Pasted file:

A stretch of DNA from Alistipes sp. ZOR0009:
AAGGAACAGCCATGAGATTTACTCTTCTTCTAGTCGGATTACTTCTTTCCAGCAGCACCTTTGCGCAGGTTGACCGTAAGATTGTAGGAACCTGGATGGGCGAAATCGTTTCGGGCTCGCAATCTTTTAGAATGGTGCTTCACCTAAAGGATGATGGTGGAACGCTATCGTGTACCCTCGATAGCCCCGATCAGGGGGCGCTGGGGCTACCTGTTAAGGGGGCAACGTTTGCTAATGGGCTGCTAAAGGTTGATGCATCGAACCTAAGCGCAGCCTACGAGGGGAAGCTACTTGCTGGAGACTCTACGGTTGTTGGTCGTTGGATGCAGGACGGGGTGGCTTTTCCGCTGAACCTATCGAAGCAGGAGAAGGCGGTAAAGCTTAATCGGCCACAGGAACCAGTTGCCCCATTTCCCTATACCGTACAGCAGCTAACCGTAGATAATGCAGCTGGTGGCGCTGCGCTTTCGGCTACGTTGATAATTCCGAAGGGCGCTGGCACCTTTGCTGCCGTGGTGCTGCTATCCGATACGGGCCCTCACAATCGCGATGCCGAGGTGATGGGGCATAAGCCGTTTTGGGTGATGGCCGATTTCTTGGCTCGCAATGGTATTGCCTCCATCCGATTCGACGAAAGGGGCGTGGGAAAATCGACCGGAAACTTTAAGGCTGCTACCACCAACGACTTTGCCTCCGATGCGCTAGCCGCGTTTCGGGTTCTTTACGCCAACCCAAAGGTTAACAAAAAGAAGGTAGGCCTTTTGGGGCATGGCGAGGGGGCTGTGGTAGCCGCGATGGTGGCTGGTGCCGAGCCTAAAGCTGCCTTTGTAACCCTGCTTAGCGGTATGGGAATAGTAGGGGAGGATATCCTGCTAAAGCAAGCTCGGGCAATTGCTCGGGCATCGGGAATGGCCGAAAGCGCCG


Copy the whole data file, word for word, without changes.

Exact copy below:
A stretch of DNA from Alistipes sp. ZOR0009:
AAGGAACAGCCATGAGATTTACTCTTCTTCTAGTCGGATTACTTCTTTCCAGCAGCACCTTTGCGCAGGTTGACCGTAAGATTGTAGGAACCTGGATGGGCGAAATCGTTTCGGGCTCGCAATCTTTTAGAATGGTGCTTCACCTAAAGGATGATGGTGGAACGCTATCGTGTACCCTCGATAGCCCCGATCAGGGGGCGCTGGGGCTACCTGTTAAGGGGGCAACGTTTGCTAATGGGCTGCTAAAGGTTGATGCATCGAACCTAAGCGCAGCCTACGAGGGGAAGCTACTTGCTGGAGACTCTACGGTTGTTGGTCGTTGGATGCAGGACGGGGTGGCTTTTCCGCTGAACCTATCGAAGCAGGAGAAGGCGGTAAAGCTTAATCGGCCACAGGAACCAGTTGCCCCATTTCCCTATACCGTACAGCAGCTAACCGTAGATAATGCAGCTGGTGGCGCTGCGCTTTCGGCTACGTTGATAATTCCGAAGGGCGCTGGCACCTTTGCTGCCGTGGTGCTGCTATCCGATACGGGCCCTCACAATCGCGATGCCGAGGTGATGGGGCATAAGCCGTTTTGGGTGATGGCCGATTTCTTGGCTCGCAATGGTATTGCCTCCATCCGATTCGACGAAAGGGGCGTGGGAAAATCGACCGGAAACTTTAAGGCTGCTACCACCAACGACTTTGCCTCCGATGCGCTAGCCGCGTTTCGGGTTCTTTACGCCAACCCAAAGGTTAACAAAAAGAAGGTAGGCCTTTTGGGGCATGGCGAGGGGGCTGTGGTAGCCGCGATGGTGGCTGGTGCCGAGCCTAAAGCTGCCTTTGTAACCCTGCTTAGCGGTATGGGAATAGTAGGGGAGGATATCCTGCTAAAGCAAGCTCGGGCAATTGCTCGGGCATCGGGAATGGCCGAAAGCGCCG